The other morning, as my consciousness was dancing a merry reel along the fuzzy line between sleep and wakefulness, I had a dream about cross-country croquet. I remember a few details, like how the croquet mallets slowly morphed from odd, foot-long aztec-looking croquet-ball flingers into fairly typical (if low-quality) backyard mallets. I remember that fuego was playing, along with some of the others I’ve played cross-country beer croquet with over the years.
There was also an older guy, who it turns out was a teacher. He had to leave when a student called for him.
I woke up and chuckled over the dream, then realized something: The ‘older’ guy In my dream was my age. It seems my self-image may be lagging reality.
Not that there aren’t plenty of reminders these days. Some of the signs are subtle. At work, when I wash my hands, I linger with them in the flow of the hot water. That’s probably arthritis heading my way.
When I was younger, life was not without its aches and pains. Back then, pain meant “stop using that part of your body until it stops hurting.” Now, there’s a new category of pain: “get used to it.”
It’s important to be able to distinguish the two. My knee hurts, all the time. It’s not getting worse, but it’s not getting better. I need to have a doctor look at it, but in the meantime I ice it after I exercise, and if it does bother me particularly I skip the elliptical trainer.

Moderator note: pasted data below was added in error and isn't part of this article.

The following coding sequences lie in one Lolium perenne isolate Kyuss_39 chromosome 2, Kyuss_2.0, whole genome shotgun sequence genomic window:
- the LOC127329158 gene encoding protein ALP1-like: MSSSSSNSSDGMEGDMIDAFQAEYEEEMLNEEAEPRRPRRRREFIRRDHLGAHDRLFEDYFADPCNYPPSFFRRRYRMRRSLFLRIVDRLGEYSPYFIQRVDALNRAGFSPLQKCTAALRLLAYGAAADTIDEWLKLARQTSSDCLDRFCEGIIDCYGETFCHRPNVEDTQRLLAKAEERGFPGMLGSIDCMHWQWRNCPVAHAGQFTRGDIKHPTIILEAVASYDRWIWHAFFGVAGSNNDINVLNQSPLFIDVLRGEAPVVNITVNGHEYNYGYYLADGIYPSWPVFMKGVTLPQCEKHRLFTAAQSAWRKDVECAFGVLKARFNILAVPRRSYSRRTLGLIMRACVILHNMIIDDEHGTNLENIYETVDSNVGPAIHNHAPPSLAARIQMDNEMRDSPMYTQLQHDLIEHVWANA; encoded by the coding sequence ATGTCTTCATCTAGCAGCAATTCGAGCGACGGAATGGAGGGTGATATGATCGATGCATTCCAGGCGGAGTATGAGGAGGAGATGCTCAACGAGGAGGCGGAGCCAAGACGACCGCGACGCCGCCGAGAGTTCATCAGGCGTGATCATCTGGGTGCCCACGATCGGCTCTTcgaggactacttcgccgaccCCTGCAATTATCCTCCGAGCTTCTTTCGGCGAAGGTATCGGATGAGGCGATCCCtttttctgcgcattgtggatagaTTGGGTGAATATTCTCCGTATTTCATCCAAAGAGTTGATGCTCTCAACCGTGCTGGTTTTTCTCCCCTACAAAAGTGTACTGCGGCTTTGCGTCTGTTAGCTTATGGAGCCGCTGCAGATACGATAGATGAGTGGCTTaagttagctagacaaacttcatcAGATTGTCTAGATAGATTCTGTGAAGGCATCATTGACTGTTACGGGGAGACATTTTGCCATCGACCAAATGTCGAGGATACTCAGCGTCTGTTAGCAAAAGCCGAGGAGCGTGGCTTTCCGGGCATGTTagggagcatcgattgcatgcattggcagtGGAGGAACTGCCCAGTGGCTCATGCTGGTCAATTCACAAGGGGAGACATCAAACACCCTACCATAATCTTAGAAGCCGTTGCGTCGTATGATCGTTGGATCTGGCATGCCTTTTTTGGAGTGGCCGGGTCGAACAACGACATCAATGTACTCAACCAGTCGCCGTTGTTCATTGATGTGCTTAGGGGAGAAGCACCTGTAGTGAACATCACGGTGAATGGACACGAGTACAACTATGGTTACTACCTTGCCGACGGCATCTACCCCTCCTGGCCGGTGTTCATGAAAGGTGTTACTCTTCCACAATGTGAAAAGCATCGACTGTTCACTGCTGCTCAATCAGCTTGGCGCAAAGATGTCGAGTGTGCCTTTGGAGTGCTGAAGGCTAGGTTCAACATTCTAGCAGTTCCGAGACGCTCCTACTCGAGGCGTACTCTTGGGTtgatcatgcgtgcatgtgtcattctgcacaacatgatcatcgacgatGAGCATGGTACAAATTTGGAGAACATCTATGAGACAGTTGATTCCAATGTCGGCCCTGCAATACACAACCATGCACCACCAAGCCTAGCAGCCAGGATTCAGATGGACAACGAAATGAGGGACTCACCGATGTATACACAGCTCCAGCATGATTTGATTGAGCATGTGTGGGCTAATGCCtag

A fun side note: A few years back I learned from a friend, one of my peers who was faster to the “get used to it” type of pain than I, that frozen peas make a good ice pack. So, when it came time for regular applications of cold to my knee, I knew what I needed. I asked my sweetie to pick up a bag of therapeutic peas next time she was out shopping.
She was at the local CVS, a pharmacy/sundries store, and she checked the freezer section for peas. No luck. As long as she was there, she decided to look in the sports/first aid section*, where she found a gel pack made for knees, filled with little frosty pellets. The product name: “Peas”. It works pretty well, and the cold feels great, but I wish it would stay cold just a little bit longer.
In my dreams I’m still a young whippersnapper, but, like most dreams, reality has a different story to tell. Still, there’s a part of me that believes in the dream. All I have to do is lose a little weight, stretch a little more, and my knee won’t hurt and I’ll be able to play all those games I used to play, without worrying about my hamstring blasting out the back of my leg.
In other words, I didn’t stop dreaming when I woke up.
* Many years ago my friends and I marked the transition when visiting the sporting goods store went from gravitating towards the racks of exotic softball bats and fun toys to making a bee-line to the section filled with knee braces and padded clothing. Now “sports” and “first aid” are nearly synonymous.